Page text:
In a report released today by the Association of Public and Land-grant Universities (APLU) Task Force of Tenure, Promotion, and Technology Transfer asked that public research universities consider faculty involvement in tech transfer activities when making tenure and promotion decisions. After all, universities consider research and publication in promotion and tenure decisions.
APLU qualified its suggestion through recommending, “Technology transfer activities should be an optional component of the review process, one that will be rewarded when present, but not seen as a requirement for everyone.”
The Task Force surveyed U.S. and Canadian public universities to see what they were currently doing in regards to technology transfer activities and promotions and tenure decisions. The Task Force found some consideration but not a standard procedure for incorporating it.
What This Could Mean for Technology Licensing
First, this is only a recommendation. This is not something that is being forced on the universities. Secondly, some universities currently take technology transfer contributions under consideration as a best practice.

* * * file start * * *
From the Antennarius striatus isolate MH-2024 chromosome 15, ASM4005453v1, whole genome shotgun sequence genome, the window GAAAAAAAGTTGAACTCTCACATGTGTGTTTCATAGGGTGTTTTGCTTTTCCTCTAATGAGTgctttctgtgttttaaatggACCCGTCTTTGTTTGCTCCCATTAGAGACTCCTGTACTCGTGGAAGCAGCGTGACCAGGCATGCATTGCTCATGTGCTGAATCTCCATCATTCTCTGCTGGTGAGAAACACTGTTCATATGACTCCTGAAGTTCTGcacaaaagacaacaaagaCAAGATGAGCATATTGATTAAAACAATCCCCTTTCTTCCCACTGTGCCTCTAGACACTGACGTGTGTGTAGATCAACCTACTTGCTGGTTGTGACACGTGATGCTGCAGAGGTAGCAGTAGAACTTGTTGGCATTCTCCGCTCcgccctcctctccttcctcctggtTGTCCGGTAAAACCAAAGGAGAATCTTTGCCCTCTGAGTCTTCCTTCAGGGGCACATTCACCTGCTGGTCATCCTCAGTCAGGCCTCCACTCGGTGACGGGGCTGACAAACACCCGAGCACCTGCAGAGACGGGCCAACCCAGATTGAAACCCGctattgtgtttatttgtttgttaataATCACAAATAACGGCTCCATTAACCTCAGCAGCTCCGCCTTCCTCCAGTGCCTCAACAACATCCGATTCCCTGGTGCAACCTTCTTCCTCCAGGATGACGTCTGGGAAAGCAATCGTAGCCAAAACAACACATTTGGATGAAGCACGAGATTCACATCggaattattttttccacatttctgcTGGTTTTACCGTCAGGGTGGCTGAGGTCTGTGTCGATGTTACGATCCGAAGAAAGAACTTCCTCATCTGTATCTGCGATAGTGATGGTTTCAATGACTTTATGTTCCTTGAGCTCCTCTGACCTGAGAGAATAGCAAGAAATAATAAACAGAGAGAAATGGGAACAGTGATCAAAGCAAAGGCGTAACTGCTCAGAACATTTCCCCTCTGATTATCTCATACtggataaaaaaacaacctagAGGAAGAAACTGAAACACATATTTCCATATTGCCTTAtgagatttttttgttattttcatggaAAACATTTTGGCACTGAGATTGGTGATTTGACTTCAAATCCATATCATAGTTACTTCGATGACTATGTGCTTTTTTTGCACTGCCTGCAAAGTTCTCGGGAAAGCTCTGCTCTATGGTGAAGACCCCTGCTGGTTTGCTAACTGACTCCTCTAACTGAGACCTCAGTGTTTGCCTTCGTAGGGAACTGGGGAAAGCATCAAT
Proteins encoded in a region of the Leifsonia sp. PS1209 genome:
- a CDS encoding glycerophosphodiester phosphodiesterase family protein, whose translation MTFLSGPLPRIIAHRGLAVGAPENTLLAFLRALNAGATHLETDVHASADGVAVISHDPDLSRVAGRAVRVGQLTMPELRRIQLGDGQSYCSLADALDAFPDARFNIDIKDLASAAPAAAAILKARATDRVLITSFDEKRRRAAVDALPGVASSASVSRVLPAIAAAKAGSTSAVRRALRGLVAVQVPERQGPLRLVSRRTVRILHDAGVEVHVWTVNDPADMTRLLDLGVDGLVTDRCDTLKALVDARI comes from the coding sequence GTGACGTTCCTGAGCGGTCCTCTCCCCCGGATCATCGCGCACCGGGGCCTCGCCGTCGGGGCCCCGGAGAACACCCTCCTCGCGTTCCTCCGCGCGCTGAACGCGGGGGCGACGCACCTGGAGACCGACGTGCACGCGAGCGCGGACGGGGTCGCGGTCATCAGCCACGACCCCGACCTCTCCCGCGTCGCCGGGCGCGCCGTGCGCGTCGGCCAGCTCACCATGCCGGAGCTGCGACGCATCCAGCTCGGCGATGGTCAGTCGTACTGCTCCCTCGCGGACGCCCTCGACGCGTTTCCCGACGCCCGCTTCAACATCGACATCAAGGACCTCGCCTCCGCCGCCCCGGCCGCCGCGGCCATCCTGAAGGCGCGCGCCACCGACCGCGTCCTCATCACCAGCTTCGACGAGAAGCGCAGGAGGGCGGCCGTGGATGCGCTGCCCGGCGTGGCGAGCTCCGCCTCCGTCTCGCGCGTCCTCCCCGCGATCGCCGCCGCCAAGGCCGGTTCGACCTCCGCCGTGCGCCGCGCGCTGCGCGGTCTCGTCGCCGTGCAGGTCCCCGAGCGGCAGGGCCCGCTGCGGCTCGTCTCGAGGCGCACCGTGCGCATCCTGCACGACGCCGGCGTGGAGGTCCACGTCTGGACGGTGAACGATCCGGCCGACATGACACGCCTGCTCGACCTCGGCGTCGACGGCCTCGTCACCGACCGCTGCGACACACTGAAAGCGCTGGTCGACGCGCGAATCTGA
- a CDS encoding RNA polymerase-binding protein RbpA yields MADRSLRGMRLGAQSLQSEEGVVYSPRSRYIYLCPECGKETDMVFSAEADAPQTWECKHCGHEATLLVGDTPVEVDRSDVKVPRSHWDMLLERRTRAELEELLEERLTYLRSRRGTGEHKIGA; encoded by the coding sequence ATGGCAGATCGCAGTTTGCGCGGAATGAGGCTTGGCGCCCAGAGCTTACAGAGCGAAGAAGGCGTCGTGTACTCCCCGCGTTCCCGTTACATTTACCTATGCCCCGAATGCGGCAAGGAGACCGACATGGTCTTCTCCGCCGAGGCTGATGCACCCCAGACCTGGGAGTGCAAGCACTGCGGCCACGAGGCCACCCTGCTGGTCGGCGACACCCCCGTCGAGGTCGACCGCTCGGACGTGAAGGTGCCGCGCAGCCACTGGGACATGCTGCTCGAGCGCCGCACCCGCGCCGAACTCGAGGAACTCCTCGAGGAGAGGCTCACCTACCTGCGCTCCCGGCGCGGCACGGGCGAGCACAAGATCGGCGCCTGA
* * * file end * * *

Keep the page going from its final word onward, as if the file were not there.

This has become a larger issue due to the proposed reforms of patent law by Congress, which is trying to curb unethical and abusive behavior by patent assertion entities.
While the technology transfer activities of a university are already important from a financial perspective, if more universities adopt a review process that encompasses intellectual property licensing and commercialization contributions in advancement decisions, the professionals involved in this area may see a political shift in the university culture as well where their contributions would be recognized for the intellectual merit they deserve.
As it stands currently there is often a need to select between the research and publication route and the commercialization one. If those holding promotional powers at the university level begin to acknowledge tech transfer and commercialization efforts as beneficial as research and publications, technology transfer (and the universities’ intellectual property) may finally get a seat at the table and be recognized for the intellectual contributions they make, in addition to the financial ones.